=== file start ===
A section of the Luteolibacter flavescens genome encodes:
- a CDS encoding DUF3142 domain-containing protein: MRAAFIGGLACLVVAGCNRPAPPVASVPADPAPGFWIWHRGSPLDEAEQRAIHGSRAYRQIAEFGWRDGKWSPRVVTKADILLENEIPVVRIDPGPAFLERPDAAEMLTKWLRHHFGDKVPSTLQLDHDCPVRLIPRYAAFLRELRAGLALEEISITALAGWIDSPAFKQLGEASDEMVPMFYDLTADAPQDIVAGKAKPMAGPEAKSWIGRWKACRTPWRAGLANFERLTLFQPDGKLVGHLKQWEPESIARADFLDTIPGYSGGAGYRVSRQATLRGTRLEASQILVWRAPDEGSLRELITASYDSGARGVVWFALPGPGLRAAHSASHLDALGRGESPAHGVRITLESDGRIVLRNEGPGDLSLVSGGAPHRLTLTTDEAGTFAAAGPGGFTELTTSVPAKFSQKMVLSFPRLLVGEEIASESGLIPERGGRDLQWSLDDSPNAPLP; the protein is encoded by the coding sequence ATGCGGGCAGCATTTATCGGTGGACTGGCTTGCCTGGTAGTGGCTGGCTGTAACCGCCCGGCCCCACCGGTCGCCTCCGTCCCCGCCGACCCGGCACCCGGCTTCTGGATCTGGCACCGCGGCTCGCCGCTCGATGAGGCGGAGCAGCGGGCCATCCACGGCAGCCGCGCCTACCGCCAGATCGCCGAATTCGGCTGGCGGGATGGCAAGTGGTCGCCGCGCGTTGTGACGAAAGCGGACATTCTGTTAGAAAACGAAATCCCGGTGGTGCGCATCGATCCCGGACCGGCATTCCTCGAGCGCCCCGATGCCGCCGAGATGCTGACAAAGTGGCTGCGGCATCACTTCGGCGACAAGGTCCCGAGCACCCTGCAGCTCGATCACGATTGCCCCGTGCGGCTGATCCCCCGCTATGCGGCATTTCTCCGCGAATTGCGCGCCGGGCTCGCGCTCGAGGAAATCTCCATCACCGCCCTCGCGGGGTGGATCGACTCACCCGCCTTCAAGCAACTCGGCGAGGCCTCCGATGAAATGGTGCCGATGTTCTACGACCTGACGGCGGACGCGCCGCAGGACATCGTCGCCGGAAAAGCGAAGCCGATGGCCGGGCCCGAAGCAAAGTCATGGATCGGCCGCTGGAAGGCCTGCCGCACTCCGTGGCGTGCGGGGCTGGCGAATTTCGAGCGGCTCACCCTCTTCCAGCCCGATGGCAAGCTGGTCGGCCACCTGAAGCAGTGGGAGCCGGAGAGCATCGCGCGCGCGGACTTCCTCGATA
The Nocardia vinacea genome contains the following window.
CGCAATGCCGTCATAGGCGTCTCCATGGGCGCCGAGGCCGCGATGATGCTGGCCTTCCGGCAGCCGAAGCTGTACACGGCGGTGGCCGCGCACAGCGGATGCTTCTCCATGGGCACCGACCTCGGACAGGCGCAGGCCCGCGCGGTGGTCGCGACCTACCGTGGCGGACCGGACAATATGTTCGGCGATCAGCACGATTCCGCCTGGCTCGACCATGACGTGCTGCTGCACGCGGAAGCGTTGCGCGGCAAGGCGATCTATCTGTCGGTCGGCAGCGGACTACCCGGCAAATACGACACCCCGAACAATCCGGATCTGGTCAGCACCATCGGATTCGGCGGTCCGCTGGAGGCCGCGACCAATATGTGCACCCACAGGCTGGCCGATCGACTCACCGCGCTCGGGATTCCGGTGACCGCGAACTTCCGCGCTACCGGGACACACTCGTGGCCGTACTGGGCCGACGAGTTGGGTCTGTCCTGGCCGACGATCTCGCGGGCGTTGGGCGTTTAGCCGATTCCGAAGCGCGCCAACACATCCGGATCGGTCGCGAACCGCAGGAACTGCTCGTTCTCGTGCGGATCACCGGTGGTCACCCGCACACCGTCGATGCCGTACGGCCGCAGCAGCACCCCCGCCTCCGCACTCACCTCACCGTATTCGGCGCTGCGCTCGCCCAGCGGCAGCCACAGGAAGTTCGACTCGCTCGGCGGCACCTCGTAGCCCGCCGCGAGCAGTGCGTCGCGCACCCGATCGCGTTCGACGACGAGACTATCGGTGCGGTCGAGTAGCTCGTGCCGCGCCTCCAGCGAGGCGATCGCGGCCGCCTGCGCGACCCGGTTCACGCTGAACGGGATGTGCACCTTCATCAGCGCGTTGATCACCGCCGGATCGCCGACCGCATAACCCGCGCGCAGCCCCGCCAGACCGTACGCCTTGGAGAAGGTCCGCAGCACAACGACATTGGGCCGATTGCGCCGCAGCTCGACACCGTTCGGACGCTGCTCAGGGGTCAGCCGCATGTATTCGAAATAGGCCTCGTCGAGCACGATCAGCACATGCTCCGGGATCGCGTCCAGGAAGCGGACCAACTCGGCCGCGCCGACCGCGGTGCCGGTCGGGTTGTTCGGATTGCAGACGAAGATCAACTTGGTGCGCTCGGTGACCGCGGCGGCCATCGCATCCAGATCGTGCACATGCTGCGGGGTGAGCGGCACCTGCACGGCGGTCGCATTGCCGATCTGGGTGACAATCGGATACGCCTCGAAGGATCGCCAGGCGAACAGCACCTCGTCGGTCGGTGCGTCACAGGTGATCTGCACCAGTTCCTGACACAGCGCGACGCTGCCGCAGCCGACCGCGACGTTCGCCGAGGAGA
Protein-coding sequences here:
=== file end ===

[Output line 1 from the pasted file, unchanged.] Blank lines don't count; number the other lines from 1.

A section of the Luteolibacter flavescens genome encodes: